Uptime is how long a system has been running without an outage. It can be expressed as a number of days, or as a percentage and it’s often used to show how reliable a Web server is.

Absolute uptime tells you how long a system has been up since it was booted. So, if it was switched on at 12:30 PM and is still running at the same time the next day, the uptime is 24 hours. This number is reset every time there’s a reboot.

On a Unix-based system (including macOS), you can type the uptime command in the terminal to find out how long the system has been running.

If you want to work out the uptime percentage, all you need to do is divide the total time that the system has been going for, by how long it’s been active. So, if a system has been running for a year, but had 10 hours downtime during that year, your calculation would look like this:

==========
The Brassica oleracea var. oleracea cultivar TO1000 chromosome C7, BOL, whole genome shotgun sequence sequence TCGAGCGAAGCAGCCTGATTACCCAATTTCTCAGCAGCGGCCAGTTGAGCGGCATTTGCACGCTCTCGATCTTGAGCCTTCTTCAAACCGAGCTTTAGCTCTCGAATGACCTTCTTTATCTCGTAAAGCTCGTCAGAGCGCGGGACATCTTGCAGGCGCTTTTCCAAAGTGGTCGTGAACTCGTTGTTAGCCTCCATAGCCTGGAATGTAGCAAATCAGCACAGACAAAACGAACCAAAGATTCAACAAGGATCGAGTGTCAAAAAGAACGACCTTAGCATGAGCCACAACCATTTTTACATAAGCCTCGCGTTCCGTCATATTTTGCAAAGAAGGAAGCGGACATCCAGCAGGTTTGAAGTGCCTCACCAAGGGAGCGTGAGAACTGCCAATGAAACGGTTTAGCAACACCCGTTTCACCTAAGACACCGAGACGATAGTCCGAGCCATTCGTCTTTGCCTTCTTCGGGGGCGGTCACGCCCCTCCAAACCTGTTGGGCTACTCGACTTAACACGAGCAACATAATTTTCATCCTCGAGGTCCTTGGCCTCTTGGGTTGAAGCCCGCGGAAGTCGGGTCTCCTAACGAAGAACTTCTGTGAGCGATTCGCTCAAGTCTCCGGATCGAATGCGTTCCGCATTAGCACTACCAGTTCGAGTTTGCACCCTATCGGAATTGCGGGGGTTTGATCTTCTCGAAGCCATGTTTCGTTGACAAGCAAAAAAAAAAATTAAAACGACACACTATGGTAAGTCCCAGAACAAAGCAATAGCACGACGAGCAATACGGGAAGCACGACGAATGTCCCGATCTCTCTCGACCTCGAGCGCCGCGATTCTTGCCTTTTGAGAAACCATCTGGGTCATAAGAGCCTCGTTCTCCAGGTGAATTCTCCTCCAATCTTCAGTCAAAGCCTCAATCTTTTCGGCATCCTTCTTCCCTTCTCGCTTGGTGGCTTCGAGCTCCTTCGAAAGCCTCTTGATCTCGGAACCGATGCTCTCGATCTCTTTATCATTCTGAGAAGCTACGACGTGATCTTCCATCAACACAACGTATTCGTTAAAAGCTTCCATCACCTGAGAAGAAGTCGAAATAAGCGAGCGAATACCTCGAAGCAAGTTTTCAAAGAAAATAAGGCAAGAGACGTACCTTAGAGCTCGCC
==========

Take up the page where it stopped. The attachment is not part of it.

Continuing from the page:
365 days x 24 hours = 8,760 active hours
8,760 active hours – 10 hours unavailable = 8,750 available hours
8,750 available hours ÷ 8,760 active hours = 99.8858% uptime

99.9% is not uncommon for a web server. It might sound like an impossibly high percentage, but many businesses can’t afford even a few hours of downtime. That’s why high-traffic enterprise servers will often aim to hit 99.999% uptime. They manage to attain this high number by using multiple servers for load balancing and redundancy.

Please note that technologies described on Wiki pages are not necessary the part of Plesk control panel or its extensions.

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